How does a country like Switzerland build a national security policy?This content was published on September 21, 2002 - 11:54
That was a question discussed by military experts at major conference at the national exhibition site in Murten.
The international meeting, entitled "Security in Openness", was the climax of a series of events organised by the Swiss government at the Expo.02 site at Murten-Meyriez.
Accompanying the conference was a temporary exhibition which highlighted how the various security institutions within Switzerland - army, police, border guards, fire service, civil protection - must work together to deal with disasters and security threats.
Cooperation was the buzzword throughout. If the exhibition emphasises national services working together to produce a more comprehensive approach to security, then the conference stressed the need for international cooperation.
The two cabinet members present said Swiss security could only be ensured by working with other countries.
The defence minister, Samuel Schmid, said he wanted to strengthen partnerships by sending more military attachés abroad, while the foreign minister, Joseph Deiss, stressed the importance of the United Nations in solving global problems like Iraq.
In an interview with swissinfo, Schmid reiterated the view that while Swiss troops would not take part in peace-enforcement operations, it would increasingly be involved in peacekeeping, as it had done in Kosovo.
"Our militia army means that Swiss soldiers have another profession and these specific skills can be very useful in peacekeeping operations," he said.
The other speakers at the conference demonstrated how security crises cannot be contained within borders.
They included Jakob Kellenberger, president of the International Committee of the Red Cross, Janet Lim of the UN High Commission for Refugees, Bernard Kouchner former head of the UN mission in Kosovo.
Also present was Klaus Reinhardt, the former commander of Kfor, Ed Plaugher, who headed the fire-fighting efforts at the Pentagon on September 11 and Klaus-Henning Rosen, who coordinated relief efforts during the recent devastating floods in Germany.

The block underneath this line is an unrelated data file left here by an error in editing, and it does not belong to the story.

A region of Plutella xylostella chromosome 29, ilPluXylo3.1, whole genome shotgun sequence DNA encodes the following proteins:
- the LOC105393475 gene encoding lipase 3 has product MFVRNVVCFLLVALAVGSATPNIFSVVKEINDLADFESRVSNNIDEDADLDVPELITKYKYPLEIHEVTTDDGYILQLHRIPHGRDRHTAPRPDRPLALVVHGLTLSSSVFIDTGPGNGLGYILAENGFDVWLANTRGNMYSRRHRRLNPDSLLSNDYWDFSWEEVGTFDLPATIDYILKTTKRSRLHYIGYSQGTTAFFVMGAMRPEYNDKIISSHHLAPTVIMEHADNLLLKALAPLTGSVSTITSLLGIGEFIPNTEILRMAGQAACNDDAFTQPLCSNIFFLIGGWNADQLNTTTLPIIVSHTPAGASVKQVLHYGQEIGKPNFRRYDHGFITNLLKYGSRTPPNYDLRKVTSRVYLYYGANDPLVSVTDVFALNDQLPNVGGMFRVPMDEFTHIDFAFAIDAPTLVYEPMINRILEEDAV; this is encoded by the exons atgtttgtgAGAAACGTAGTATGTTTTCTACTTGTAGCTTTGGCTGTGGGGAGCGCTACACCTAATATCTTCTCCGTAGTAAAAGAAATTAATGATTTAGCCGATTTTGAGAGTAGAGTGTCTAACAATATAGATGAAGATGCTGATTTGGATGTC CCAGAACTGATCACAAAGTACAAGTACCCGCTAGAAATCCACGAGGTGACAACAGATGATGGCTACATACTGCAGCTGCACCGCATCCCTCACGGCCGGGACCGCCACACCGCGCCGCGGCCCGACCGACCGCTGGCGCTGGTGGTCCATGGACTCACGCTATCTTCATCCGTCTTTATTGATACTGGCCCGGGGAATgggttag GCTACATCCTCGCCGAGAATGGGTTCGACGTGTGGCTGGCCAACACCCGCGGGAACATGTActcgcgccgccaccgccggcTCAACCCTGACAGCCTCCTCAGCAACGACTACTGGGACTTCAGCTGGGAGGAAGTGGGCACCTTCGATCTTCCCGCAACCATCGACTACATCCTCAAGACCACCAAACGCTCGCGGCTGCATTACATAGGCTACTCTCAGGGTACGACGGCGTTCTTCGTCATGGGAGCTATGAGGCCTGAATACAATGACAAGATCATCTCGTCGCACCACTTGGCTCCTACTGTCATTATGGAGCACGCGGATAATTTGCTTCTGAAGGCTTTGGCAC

Their contributions showed how development aid and peace promotion can play just as great a role in creating a peaceful world as defence spending.
The first speaker was the veteran political analyst, Curt Gasteyger. He said Switzerland could only ensure security through engaging with its neighbours and responding to the challenge of an expanding European Union and NATO - even if this meant questioning some cherished notions.
"There are a number of givens that will have to be reviewed when it comes to decision-making in cases of national emergency, especially when it comes to forging alliances with other countries," Gasteyger told swissinfo.
The notion of national security in Switzerland has evolved beyond all recognition since 20 years ago and is likely to continue changing.
"Traditionally our concept of security policy was first and foremost one of military defence - territorial defence guaranteed by the army," says Philipp Welti, a high-ranking Swiss defence official. "This is no longer enough."
"There is no immediate military threat, but there are other factors that have emerged that threaten our security which need to be tackled," he told swissinfo.
These new destabilising factors could be anything from national disasters to waves of refugees from conflicts zones. Switzerland has been active in rebuilding parts of the Balkans because what happens there has a direct impact on its own internal security
Similarly it has been touched by last year's terrorist attacks on New York and Washington. It is not only US security policy that has had to be reshaped as a result.
"There are more threats and they are more complex. We need to mobilise a greater variety of instruments to deal with them. Openness means developing cooperation -national and international," Welti says.
Alongside the temporary exhibition is an installation - the Shipyard - with symbolic gantries representing various issues - refugees, cross-border crime, international organisations. These sway constantly as a seaworthy national security policy is "built".
It is all part of an attempt to provoke a debate on the issue: "We want the public and politicians to start thinking about these issues so that we can develop better policies," Welti says.
The message from the whole site is the fundamental importance of cooperation - domestically and on the international stage - in meeting challenges. In neutral, inward-looking Switzerland, that is not always easy.
"We have to develop the capacity to cooperate - not only technically but also mentally," Welti concludes.
swissinfo, Roy Probert
The "Security in Openness" conference dealt with future challenges to Swiss security and foreign policy
The theme of the government's various exhibitions at Murten has been that security can only be strengthened through cooperation - at home and abroad
"Cooperation for national security" is the government's final temporary exhibition at Murten
Others have dealt with antipersonnel mines, the UN, and Peace
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